Better Wind Turbines

A more efficient generator could convert more of the wind’s energy into electricity.

ExRo Technologies, a startup based in Vancouver, BC, has developed a new kind of generator that’s well suited to harvesting energy from wind. It could lower the cost of wind turbines while increasing their power output by 50 percent.

Power housing: Copper wiring stretches from a prototype of a new kind of generator, which was designed with the variability of wind speed in mind.

The new generator runs efficiently over a wider range of conditions than conventional generators do. When the shaft running through an ordinary generator is turning at the optimal rate, more than 90 percent of its energy can be converted into electricity. But if it speeds up or slows down, the generator’s efficiency drops dramatically. This isn’t a problem in conventional power plants, where the turbines turn at a steady rate, fed by a constant supply of energy from coal or some other fuel. But wind speed can vary wildly. Turbine blades that change pitch to catch more or less wind can help, as can transmissions that mediate between the spinning blades and the generator shaft. But transmissions add both manufacturing and maintenance costs, and there’s a limit to how much changing the blade angle can compensate for changing winds.

ExRo’s new design replaces a mechanical transmission with what amounts to an electronic one. That increases the range of wind speeds at which it can operate efficiently and makes it more responsive to sudden gusts and lulls. While at the highest wind speeds the blades will still need to be pitched to shed wind, the generator will allow the turbine to capture more of the energy in high-speed winds and gusts. As a result, the turbine could produce 50 percent more power on average over the course of a year, says Jonathan Ritchey, ExRo’s chief technology officer. Indeed, in some locations, the power output could double, says Ed Nowicki, a professor of electrical engineering at the University of Calgary, who has consulted to ExRo.

The generator works on the same principles as many ordinary generators: magnets attached to a rotating shaft create a current as they pass stationary copper coils arrayed around the shaft. In ordinary generators, all of the coils are wired together. In ExRo’s generator, in contrast, the individual coils can be turned on and off with electronic switches. At low wind speeds, only a few of the coils will switch on–just enough to efficiently harvest the small amount of energy in low-speed wind. (If more coils were active, they would provide more resistance to the revolving magnets.) At higher wind speeds, more coils will turn on to convert more energy into electricity. The switches can be thrown quickly to adapt to fast-changing wind speeds.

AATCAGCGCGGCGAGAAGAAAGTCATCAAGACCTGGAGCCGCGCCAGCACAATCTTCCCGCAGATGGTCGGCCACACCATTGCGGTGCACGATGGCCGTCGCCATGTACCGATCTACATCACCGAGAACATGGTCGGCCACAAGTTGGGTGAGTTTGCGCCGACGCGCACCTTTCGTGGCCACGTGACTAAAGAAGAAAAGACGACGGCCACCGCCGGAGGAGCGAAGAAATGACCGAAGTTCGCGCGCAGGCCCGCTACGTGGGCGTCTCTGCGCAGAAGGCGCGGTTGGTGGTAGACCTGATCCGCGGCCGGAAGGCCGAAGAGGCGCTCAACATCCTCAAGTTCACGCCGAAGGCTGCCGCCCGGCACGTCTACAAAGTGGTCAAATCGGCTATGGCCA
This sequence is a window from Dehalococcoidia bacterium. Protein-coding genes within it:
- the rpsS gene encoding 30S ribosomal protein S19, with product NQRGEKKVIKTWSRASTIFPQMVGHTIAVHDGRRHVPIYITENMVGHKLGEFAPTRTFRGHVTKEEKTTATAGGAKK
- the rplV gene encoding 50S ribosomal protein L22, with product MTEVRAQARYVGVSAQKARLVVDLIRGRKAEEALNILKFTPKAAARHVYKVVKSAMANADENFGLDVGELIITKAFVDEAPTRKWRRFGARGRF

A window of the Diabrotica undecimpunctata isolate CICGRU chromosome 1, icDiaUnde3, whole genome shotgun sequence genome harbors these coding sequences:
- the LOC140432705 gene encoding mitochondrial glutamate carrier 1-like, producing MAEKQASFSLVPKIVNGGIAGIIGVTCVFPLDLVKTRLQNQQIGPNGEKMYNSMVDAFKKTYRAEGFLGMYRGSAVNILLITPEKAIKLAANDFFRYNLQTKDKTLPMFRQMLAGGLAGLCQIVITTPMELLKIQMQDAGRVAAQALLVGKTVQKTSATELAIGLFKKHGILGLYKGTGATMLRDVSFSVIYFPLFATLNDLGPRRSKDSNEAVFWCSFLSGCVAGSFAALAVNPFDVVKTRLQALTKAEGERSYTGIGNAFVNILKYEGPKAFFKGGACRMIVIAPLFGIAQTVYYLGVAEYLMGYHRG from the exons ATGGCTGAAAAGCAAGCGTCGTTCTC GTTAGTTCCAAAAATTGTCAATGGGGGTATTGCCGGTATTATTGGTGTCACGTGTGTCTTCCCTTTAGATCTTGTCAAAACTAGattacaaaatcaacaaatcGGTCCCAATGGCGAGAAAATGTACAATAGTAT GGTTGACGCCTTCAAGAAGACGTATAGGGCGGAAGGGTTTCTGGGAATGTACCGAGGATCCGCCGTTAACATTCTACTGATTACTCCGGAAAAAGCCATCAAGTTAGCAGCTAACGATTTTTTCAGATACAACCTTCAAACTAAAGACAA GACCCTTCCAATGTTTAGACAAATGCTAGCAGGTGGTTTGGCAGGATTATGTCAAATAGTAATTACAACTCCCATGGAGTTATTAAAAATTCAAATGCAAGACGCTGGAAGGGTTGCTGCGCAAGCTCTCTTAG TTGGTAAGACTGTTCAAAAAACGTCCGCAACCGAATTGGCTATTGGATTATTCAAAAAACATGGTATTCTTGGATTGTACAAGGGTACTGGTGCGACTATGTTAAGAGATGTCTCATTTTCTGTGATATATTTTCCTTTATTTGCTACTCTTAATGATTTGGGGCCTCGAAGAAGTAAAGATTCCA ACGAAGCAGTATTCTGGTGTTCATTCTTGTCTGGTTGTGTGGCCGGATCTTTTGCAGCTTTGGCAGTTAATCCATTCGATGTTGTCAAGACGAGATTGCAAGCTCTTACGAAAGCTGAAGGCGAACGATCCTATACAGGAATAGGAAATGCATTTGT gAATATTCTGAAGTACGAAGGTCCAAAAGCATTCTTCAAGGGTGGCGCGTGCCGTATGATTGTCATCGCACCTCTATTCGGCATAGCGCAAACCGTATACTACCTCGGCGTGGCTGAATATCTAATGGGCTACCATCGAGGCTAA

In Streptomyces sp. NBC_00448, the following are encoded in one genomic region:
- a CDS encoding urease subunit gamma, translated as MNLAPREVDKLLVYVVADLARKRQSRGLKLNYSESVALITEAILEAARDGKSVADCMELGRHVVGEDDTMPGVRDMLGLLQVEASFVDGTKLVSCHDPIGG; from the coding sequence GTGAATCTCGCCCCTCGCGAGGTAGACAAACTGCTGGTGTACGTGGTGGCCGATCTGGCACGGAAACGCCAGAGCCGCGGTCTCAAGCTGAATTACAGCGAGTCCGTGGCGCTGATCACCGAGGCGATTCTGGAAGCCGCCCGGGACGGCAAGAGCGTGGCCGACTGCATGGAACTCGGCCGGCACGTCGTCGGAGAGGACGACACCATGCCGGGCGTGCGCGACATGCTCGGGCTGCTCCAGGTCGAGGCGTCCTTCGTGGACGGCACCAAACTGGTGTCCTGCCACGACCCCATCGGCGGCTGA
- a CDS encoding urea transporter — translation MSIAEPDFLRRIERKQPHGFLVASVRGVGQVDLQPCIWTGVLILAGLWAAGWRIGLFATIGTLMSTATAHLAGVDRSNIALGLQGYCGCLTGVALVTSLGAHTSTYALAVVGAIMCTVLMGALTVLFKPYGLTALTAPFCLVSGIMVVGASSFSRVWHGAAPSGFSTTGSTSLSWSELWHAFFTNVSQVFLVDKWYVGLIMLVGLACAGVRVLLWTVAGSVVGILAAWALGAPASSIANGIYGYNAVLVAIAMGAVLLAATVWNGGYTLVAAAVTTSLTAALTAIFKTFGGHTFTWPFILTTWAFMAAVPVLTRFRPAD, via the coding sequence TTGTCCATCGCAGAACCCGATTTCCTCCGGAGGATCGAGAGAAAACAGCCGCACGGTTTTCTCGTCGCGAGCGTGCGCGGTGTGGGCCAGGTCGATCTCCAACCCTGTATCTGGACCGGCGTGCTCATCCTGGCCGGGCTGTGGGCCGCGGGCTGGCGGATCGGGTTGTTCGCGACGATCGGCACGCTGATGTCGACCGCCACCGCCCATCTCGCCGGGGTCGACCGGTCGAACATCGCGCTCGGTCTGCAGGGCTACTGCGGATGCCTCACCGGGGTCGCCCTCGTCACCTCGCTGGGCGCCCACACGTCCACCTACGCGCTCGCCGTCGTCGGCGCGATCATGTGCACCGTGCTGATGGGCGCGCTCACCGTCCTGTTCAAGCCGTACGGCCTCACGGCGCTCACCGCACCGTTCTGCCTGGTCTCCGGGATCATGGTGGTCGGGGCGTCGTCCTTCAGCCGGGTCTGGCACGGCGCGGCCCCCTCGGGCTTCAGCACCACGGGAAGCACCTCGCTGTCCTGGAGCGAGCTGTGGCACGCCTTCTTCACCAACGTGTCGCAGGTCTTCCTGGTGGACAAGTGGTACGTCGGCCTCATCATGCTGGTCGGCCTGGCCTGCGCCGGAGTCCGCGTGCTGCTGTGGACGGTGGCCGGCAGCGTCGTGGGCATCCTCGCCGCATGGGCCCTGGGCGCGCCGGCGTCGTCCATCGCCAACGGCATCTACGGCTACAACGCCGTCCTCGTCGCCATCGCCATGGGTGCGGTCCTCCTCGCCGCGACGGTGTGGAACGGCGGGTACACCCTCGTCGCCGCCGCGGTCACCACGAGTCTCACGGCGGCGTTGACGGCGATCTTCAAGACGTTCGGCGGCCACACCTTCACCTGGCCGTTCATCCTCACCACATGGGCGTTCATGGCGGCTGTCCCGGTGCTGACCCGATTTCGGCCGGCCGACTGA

Inside look: Two rings of magnets (blue-gray), one within and the other outside a series of copper coils (red and green), turn to generate electricity.

Another part of the design makes the generator more responsive to changing wind speeds. Harvesting large amounts of energy requires many coils. These could be arranged inside a very-large-diameter generator, but then the rotor on which the magnets were mounted would have to be larger, too. That would make it harder to get the rotor moving, or to change its rotation speed. (The greater distance between the center of the generator and the coils increases what’s known as the moment of inertia.) The ExRo generator instead distributes the coils among several small-diameter generators–which the researchers call stacks–along the length of the shaft. Smaller diameters make it easier to change rotational speeds. The multiple-stack design also makes customizing the generator for a particular wind site easier. For a site with low-speed winds, few stacks would be needed. For a site with high-speed winds, more could be added, allowing the generator to convert more energy into electricity.

Other companies have developed designs that incorporate multiple generators, which can be activated separately, depending on wind speed. But these have to be engaged and disengaged mechanically, adding weight and complexity to the generator and increasing costs. Reducing maintenance and weight by eliminating the need for mechanical gears and clutches could allow ExRo to keep costs down. And that, says Paul Sclavounos, a professor of mechanical engineering at MIT, is the key consideration in determining whether to try to capture more of the wind’s energy. ExRo may have an advantage, he says, because the key to its technology is electronic control, which is inexpensive. Indeed, the company claims that a wind-turbine operator could make 57 percent more money from a turbine over the course of a year by using the new generator.

ExRo has developed and tested a lab-scale prototype. Its estimates of increased power production come from models that use data from existing wind-turbine sites. By the end of this year or early next year, the company will begin field-testing a small, five-kilowatt wind turbine. Ritchey says that the company won’t have firm figures for power production until those tests are complete. The next step will be to install larger, megawatt-scale generators in existing wind turbines.

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